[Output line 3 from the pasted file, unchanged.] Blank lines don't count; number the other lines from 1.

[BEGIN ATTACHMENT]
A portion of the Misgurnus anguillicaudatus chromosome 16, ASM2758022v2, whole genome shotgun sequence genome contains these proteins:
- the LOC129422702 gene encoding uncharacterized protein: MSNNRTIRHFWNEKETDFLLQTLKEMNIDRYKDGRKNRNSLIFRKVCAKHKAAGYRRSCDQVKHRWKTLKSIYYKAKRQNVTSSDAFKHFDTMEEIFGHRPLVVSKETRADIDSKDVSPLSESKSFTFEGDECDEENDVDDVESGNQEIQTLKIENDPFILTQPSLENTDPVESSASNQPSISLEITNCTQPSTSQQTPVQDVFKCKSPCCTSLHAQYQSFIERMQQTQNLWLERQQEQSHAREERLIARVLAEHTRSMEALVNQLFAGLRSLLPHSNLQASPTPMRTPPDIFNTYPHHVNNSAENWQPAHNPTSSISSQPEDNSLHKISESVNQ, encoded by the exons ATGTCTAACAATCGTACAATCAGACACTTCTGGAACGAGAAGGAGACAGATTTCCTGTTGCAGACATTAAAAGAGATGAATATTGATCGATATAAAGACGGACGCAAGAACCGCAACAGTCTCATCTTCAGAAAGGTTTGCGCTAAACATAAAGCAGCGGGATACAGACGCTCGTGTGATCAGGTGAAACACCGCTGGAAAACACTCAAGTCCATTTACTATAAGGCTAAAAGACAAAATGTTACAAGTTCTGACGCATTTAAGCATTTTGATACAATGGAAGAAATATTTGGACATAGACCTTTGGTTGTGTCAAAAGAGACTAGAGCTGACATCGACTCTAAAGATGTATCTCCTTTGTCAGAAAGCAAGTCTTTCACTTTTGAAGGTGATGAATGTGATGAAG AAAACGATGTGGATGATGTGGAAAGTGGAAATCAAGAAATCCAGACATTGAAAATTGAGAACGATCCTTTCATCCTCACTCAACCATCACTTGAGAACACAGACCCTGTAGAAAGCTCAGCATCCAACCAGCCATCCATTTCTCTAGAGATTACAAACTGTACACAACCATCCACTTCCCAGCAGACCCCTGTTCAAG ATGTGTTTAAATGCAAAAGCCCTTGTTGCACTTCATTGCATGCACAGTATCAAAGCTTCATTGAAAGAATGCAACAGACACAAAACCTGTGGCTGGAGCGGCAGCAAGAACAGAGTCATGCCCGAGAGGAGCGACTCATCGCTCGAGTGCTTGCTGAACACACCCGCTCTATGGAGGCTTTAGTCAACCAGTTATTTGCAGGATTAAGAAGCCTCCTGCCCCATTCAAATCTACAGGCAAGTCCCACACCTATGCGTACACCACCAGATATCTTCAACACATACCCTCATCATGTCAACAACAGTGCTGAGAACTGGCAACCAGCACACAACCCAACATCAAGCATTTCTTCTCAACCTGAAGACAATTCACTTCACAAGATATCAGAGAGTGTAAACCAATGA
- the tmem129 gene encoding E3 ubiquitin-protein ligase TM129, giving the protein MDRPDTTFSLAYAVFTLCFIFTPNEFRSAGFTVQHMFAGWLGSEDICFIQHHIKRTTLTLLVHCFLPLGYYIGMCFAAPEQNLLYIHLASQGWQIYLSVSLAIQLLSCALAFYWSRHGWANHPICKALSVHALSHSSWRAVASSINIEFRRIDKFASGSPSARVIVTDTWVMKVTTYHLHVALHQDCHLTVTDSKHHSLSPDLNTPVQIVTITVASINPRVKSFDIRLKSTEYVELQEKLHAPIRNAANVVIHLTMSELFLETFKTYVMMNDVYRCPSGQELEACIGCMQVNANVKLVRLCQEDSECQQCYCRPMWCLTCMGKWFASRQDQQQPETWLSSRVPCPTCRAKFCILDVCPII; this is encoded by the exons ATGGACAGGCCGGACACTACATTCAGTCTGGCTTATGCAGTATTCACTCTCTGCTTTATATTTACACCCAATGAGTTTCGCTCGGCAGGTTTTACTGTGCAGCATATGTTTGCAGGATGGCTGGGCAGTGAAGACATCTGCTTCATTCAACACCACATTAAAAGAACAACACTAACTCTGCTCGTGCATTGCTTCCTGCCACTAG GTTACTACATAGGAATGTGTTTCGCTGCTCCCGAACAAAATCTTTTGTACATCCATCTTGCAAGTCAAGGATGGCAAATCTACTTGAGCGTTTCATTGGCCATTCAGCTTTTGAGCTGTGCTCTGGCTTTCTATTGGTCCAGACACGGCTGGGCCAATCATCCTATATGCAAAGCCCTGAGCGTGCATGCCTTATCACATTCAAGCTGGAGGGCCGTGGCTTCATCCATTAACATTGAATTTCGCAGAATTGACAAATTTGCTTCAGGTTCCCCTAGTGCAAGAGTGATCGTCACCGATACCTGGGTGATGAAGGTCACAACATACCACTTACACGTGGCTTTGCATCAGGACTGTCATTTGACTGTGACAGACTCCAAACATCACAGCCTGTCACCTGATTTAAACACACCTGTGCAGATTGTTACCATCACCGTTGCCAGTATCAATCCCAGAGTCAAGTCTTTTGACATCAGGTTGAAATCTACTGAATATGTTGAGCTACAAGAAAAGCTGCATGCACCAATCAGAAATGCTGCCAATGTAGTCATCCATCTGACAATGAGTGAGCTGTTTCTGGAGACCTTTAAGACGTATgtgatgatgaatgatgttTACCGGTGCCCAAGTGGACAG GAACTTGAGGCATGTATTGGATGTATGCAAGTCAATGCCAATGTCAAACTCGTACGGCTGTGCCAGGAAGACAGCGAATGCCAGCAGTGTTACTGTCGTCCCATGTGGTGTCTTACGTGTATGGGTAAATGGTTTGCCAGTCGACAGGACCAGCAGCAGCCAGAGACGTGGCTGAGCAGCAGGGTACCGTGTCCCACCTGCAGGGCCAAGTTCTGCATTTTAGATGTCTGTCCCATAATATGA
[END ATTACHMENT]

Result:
- the tmem129 gene encoding E3 ubiquitin-protein ligase TM129, giving the protein MDRPDTTFSLAYAVFTLCFIFTPNEFRSAGFTVQHMFAGWLGSEDICFIQHHIKRTTLTLLVHCFLPLGYYIGMCFAAPEQNLLYIHLASQGWQIYLSVSLAIQLLSCALAFYWSRHGWANHPICKALSVHALSHSSWRAVASSINIEFRRIDKFASGSPSARVIVTDTWVMKVTTYHLHVALHQDCHLTVTDSKHHSLSPDLNTPVQIVTITVASINPRVKSFDIRLKSTEYVELQEKLHAPIRNAANVVIHLTMSELFLETFKTYVMMNDVYRCPSGQELEACIGCMQVNANVKLVRLCQEDSECQQCYCRPMWCLTCMGKWFASRQDQQQPETWLSSRVPCPTCRAKFCILDVCPII; this is encoded by the exons ATGGACAGGCCGGACACTACATTCAGTCTGGCTTATGCAGTATTCACTCTCTGCTTTATATTTACACCCAATGAGTTTCGCTCGGCAGGTTTTACTGTGCAGCATATGTTTGCAGGATGGCTGGGCAGTGAAGACATCTGCTTCATTCAACACCACATTAAAAGAACAACACTAACTCTGCTCGTGCATTGCTTCCTGCCACTAG GTTACTACATAGGAATGTGTTTCGCTGCTCCCGAACAAAATCTTTTGTACATCCATCTTGCAAGTCAAGGATGGCAAATCTACTTGAGCGTTTCATTGGCCATTCAGCTTTTGAGCTGTGCTCTGGCTTTCTATTGGTCCAGACACGGCTGGGCCAATCATCCTATATGCAAAGCCCTGAGCGTGCATGCCTTATCACATTCAAGCTGGAGGGCCGTGGCTTCATCCATTAACATTGAATTTCGCAGAATTGACAAATTTGCTTCAGGTTCCCCTAGTGCAAGAGTGATCGTCACCGATACCTGGGTGATGAAGGTCACAACATACCACTTACACGTGGCTTTGCATCAGGACTGTCATTTGACTGTGACAGACTCCAAACATCACAGCCTGTCACCTGATTTAAACACACCTGTGCAGATTGTTACCATCACCGTTGCCAGTATCAATCCCAGAGTCAAGTCTTTTGACATCAGGTTGAAATCTACTGAATATGTTGAGCTACAAGAAAAGCTGCATGCACCAATCAGAAATGCTGCCAATGTAGTCATCCATCTGACAATGAGTGAGCTGTTTCTGGAGACCTTTAAGACGTATgtgatgatgaatgatgttTACCGGTGCCCAAGTGGACAG GAACTTGAGGCATGTATTGGATGTATGCAAGTCAATGCCAATGTCAAACTCGTACGGCTGTGCCAGGAAGACAGCGAATGCCAGCAGTGTTACTGTCGTCCCATGTGGTGTCTTACGTGTATGGGTAAATGGTTTGCCAGTCGACAGGACCAGCAGCAGCCAGAGACGTGGCTGAGCAGCAGGGTACCGTGTCCCACCTGCAGGGCCAAGTTCTGCATTTTAGATGTCTGTCCCATAATATGA